By: David Christie Murray (1847-1907)
|In Direst Peril|
|Young Mr. Barter's Repentance From "Schwartz" by David Christie Murray|
|An Old Meerschaum From Coals Of Fire And Other Stories, Volume II. (of III.)|
|Cruel Barbara Allen From Coals Of Fire And Other Stories, Volume II. (of III.)|
|The Romance Of Giovanni Calvotti From Coals Of Fire And Other Stories, Volume II. (of III.)|
By: David Cory (1872-1966)
|The Magic Soap Bubble|
|The Iceberg Express|
|Little Jack Rabbit's Adventures|
|Little Jack Rabbit and the Squirrel Brothers|
|The Cruise of the Noah's Ark|
|Billy Bunny and Uncle Bull Frog|
By: David Garnett (1892-1981)
Lady into Fox
When Sylvia Tebrick, the 24-year-old wife of Richard Tebrick, suddenly turns into a fox while they are out walking in the woods, Mr. Tebrick sends away all the servants in an attempt to keep Sylvia's new nature a secret. Both then struggle to come to terms with the problems the change brings about.
By: David Graham Phillips (1867-1911)
|Susan Lenox: Her Fall and Rise|
|The Grain of Dust|
|The Plum Tree|
By: David Henry Keller (1880-1966)
|The Rat Racket|
By: David James Burrell (1844-1926)
|The Centurion's Story|
By: David Lindsay (1876-1945)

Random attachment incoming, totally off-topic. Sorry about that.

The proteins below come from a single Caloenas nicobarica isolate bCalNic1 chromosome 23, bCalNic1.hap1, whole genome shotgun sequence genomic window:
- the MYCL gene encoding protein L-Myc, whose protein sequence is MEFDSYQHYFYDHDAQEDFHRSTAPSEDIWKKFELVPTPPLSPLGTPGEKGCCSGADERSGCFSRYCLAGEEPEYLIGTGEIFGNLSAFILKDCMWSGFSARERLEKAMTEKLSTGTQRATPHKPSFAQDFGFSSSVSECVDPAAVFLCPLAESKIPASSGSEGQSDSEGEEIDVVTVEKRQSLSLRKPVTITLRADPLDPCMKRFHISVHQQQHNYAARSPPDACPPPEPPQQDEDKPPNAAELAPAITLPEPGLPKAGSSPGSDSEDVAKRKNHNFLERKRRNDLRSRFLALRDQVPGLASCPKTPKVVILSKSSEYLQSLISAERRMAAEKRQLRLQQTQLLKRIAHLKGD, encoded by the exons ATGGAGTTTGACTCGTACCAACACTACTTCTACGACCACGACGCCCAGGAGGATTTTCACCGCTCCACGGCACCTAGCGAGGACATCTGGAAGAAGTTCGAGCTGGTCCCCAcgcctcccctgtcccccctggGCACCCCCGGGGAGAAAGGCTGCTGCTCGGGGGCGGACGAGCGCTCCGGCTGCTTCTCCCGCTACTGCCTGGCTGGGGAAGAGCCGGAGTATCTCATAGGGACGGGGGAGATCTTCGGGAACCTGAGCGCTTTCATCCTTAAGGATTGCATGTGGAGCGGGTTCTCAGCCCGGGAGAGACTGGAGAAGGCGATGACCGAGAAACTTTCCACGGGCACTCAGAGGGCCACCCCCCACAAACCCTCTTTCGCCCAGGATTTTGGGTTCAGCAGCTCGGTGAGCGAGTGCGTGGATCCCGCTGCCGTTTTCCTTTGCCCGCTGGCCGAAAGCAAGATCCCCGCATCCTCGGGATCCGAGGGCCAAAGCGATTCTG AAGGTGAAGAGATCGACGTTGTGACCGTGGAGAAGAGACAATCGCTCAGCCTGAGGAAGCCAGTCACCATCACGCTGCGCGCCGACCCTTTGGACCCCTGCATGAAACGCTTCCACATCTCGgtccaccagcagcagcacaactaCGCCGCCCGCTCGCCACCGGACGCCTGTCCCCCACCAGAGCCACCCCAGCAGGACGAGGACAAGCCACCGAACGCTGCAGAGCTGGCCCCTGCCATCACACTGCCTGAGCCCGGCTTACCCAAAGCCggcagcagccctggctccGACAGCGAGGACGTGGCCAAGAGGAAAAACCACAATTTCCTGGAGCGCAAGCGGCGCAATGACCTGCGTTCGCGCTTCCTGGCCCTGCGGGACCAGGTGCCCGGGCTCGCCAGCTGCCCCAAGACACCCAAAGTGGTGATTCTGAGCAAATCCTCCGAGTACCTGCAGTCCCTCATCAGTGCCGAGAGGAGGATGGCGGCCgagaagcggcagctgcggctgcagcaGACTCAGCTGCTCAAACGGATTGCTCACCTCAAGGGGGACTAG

A Voyage to Arcturus
A Voyage to Arcturus is a novel by Scottish writer David Lindsay, first published in 1920. It combines fantasy, philosophy, and science fiction in an exploration of the nature of good and evil and their relationship with existence. It has been described by critic and philosopher Colin Wilson as the "greatest novel of the twentieth century" and was a central influence on C. S. Lewis's Space Trilogy.
By: David Whitelaw
The Princess Galva
Edward Povey had been a correspondence clerk for twenty-two years when he was summarily dismissed. So how did he find himself mixed up with an orphan girl, who was really a princess, as she sought to reclaim her throne from the man who had killed her parents? Well, however it had happened, it was romantic. And after two decades in the basement office of a shipping company, he was ready for a bit of romance. (Introduction by MaryAnn)
By: Day Kellogg Lee (1816-1869)
|Summerfield or, Life on a Farm|
By: Dillon Wallace (1863-1939)
|The Gaunt Gray Wolf A Tale of Adventure With Ungava Bob|
|Ungava Bob A Winter's Tale|
|Left on the Labrador A Tale of Adventure Down North|
By: Dinah Craik (1826-1887)
John Halifax, Gentleman
This novel, published in 1856, was one of the popular and beloved novels in the Victorian era. It is told in the first person by Phineas Fletcher, an invalid son of a Quaker tanner who is presented to us in the beginning as a lonely youth. John Halifax, the first friend he ever had, is a poor orphan who is taken in by his father to help in the work which his sickly son can't constantly do. Phineas tells us in an unforgettable way how John succeeded in rising from his humble beginning and become a wealthy and successful man. But with the money come horrible troubles... In an unforgettable manner, we learn to know all the characters of the novel as if they really lived.